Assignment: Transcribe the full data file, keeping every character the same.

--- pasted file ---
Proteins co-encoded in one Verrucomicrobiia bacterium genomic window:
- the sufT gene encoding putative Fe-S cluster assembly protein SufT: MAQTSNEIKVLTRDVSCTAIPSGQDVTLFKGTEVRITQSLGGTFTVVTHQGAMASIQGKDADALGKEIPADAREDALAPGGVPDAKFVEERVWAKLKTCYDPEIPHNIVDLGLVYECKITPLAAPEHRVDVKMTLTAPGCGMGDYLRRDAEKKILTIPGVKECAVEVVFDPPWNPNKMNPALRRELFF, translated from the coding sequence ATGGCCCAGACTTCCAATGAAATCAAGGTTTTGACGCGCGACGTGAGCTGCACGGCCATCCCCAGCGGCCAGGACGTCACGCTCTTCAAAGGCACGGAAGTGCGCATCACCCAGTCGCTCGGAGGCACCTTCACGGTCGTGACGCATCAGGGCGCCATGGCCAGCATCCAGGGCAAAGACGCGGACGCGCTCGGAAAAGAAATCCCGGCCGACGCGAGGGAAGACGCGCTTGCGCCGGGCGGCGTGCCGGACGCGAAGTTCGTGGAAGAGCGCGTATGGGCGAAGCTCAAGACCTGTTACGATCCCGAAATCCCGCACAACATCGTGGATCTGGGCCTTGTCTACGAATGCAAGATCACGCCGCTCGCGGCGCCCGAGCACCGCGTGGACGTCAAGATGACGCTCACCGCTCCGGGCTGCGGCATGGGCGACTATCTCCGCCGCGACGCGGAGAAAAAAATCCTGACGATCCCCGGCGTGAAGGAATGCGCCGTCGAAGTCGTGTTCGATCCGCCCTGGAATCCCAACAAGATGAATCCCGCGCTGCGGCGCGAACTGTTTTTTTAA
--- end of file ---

Proteins co-encoded in one Verrucomicrobiia bacterium genomic window:
- the sufT gene encoding putative Fe-S cluster assembly protein SufT: MAQTSNEIKVLTRDVSCTAIPSGQDVTLFKGTEVRITQSLGGTFTVVTHQGAMASIQGKDADALGKEIPADAREDALAPGGVPDAKFVEERVWAKLKTCYDPEIPHNIVDLGLVYECKITPLAAPEHRVDVKMTLTAPGCGMGDYLRRDAEKKILTIPGVKECAVEVVFDPPWNPNKMNPALRRELFF, translated from the coding sequence ATGGCCCAGACTTCCAATGAAATCAAGGTTTTGACGCGCGACGTGAGCTGCACGGCCATCCCCAGCGGCCAGGACGTCACGCTCTTCAAAGGCACGGAAGTGCGCATCACCCAGTCGCTCGGAGGCACCTTCACGGTCGTGACGCATCAGGGCGCCATGGCCAGCATCCAGGGCAAAGACGCGGACGCGCTCGGAAAAGAAATCCCGGCCGACGCGAGGGAAGACGCGCTTGCGCCGGGCGGCGTGCCGGACGCGAAGTTCGTGGAAGAGCGCGTATGGGCGAAGCTCAAGACCTGTTACGATCCCGAAATCCCGCACAACATCGTGGATCTGGGCCTTGTCTACGAATGCAAGATCACGCCGCTCGCGGCGCCCGAGCACCGCGTGGACGTCAAGATGACGCTCACCGCTCCGGGCTGCGGCATGGGCGACTATCTCCGCCGCGACGCGGAGAAAAAAATCCTGACGATCCCCGGCGTGAAGGAATGCGCCGTCGAAGTCGTGTTCGATCCGCCCTGGAATCCCAACAAGATGAATCCCGCGCTGCGGCGCGAACTGTTTTTTTAA